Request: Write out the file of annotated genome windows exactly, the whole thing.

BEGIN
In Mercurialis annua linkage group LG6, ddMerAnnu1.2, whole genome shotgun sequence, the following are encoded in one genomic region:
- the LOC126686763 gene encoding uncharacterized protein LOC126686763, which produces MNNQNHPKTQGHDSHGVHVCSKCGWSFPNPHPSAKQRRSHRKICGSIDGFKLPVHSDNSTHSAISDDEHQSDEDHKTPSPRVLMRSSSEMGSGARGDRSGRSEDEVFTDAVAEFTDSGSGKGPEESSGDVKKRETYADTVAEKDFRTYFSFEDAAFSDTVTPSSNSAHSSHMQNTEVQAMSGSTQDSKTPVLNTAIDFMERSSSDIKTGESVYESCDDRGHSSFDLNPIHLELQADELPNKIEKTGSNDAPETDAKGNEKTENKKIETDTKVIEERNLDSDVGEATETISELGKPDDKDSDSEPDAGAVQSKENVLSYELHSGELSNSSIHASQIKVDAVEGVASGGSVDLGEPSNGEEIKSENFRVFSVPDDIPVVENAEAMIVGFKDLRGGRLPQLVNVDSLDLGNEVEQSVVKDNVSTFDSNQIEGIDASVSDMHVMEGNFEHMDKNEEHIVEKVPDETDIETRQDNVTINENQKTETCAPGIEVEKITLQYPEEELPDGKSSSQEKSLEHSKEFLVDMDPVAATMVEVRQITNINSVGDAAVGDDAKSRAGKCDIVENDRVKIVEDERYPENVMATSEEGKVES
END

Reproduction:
In Mercurialis annua linkage group LG6, ddMerAnnu1.2, whole genome shotgun sequence, the following are encoded in one genomic region:
- the LOC126686763 gene encoding uncharacterized protein LOC126686763, which produces MNNQNHPKTQGHDSHGVHVCSKCGWSFPNPHPSAKQRRSHRKICGSIDGFKLPVHSDNSTHSAISDDEHQSDEDHKTPSPRVLMRSSSEMGSGARGDRSGRSEDEVFTDAVAEFTDSGSGKGPEESSGDVKKRETYADTVAEKDFRTYFSFEDAAFSDTVTPSSNSAHSSHMQNTEVQAMSGSTQDSKTPVLNTAIDFMERSSSDIKTGESVYESCDDRGHSSFDLNPIHLELQADELPNKIEKTGSNDAPETDAKGNEKTENKKIETDTKVIEERNLDSDVGEATETISELGKPDDKDSDSEPDAGAVQSKENVLSYELHSGELSNSSIHASQIKVDAVEGVASGGSVDLGEPSNGEEIKSENFRVFSVPDDIPVVENAEAMIVGFKDLRGGRLPQLVNVDSLDLGNEVEQSVVKDNVSTFDSNQIEGIDASVSDMHVMEGNFEHMDKNEEHIVEKVPDETDIETRQDNVTINENQKTETCAPGIEVEKITLQYPEEELPDGKSSSQEKSLEHSKEFLVDMDPVAATMVEVRQITNINSVGDAAVGDDAKSRAGKCDIVENDRVKIVEDERYPENVMATSEEGKVES